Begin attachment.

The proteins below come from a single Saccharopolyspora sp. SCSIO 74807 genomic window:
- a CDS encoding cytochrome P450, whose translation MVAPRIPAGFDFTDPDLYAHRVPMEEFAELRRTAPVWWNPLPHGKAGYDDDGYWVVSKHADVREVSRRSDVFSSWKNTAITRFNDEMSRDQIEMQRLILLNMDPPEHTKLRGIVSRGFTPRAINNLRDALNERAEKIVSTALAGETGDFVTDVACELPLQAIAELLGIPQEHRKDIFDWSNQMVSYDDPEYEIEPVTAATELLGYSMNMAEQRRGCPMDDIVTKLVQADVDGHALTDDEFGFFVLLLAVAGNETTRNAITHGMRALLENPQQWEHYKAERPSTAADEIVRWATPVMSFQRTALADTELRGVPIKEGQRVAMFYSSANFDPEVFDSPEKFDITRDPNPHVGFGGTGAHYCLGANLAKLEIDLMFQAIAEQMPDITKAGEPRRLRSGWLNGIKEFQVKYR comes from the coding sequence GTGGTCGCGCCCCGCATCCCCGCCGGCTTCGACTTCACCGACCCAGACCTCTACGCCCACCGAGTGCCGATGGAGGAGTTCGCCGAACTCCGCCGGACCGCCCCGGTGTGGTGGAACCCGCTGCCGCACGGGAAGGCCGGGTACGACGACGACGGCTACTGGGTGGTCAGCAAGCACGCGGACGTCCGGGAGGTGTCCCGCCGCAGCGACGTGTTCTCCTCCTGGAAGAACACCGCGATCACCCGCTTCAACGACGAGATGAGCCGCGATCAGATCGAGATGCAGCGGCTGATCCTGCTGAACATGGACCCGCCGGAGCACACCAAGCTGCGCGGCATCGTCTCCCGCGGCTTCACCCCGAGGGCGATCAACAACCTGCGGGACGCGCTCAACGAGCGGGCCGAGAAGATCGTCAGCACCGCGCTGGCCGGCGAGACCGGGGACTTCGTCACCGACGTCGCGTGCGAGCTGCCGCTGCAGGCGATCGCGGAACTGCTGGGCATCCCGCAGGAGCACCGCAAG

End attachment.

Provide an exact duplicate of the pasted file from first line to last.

The proteins below come from a single Saccharopolyspora sp. SCSIO 74807 genomic window:
- a CDS encoding cytochrome P450, whose translation MVAPRIPAGFDFTDPDLYAHRVPMEEFAELRRTAPVWWNPLPHGKAGYDDDGYWVVSKHADVREVSRRSDVFSSWKNTAITRFNDEMSRDQIEMQRLILLNMDPPEHTKLRGIVSRGFTPRAINNLRDALNERAEKIVSTALAGETGDFVTDVACELPLQAIAELLGIPQEHRKDIFDWSNQMVSYDDPEYEIEPVTAATELLGYSMNMAEQRRGCPMDDIVTKLVQADVDGHALTDDEFGFFVLLLAVAGNETTRNAITHGMRALLENPQQWEHYKAERPSTAADEIVRWATPVMSFQRTALADTELRGVPIKEGQRVAMFYSSANFDPEVFDSPEKFDITRDPNPHVGFGGTGAHYCLGANLAKLEIDLMFQAIAEQMPDITKAGEPRRLRSGWLNGIKEFQVKYR comes from the coding sequence GTGGTCGCGCCCCGCATCCCCGCCGGCTTCGACTTCACCGACCCAGACCTCTACGCCCACCGAGTGCCGATGGAGGAGTTCGCCGAACTCCGCCGGACCGCCCCGGTGTGGTGGAACCCGCTGCCGCACGGGAAGGCCGGGTACGACGACGACGGCTACTGGGTGGTCAGCAAGCACGCGGACGTCCGGGAGGTGTCCCGCCGCAGCGACGTGTTCTCCTCCTGGAAGAACACCGCGATCACCCGCTTCAACGACGAGATGAGCCGCGATCAGATCGAGATGCAGCGGCTGATCCTGCTGAACATGGACCCGCCGGAGCACACCAAGCTGCGCGGCATCGTCTCCCGCGGCTTCACCCCGAGGGCGATCAACAACCTGCGGGACGCGCTCAACGAGCGGGCCGAGAAGATCGTCAGCACCGCGCTGGCCGGCGAGACCGGGGACTTCGTCACCGACGTCGCGTGCGAGCTGCCGCTGCAGGCGATCGCGGAACTGCTGGGCATCCCGCAGGAGCACCGCAAG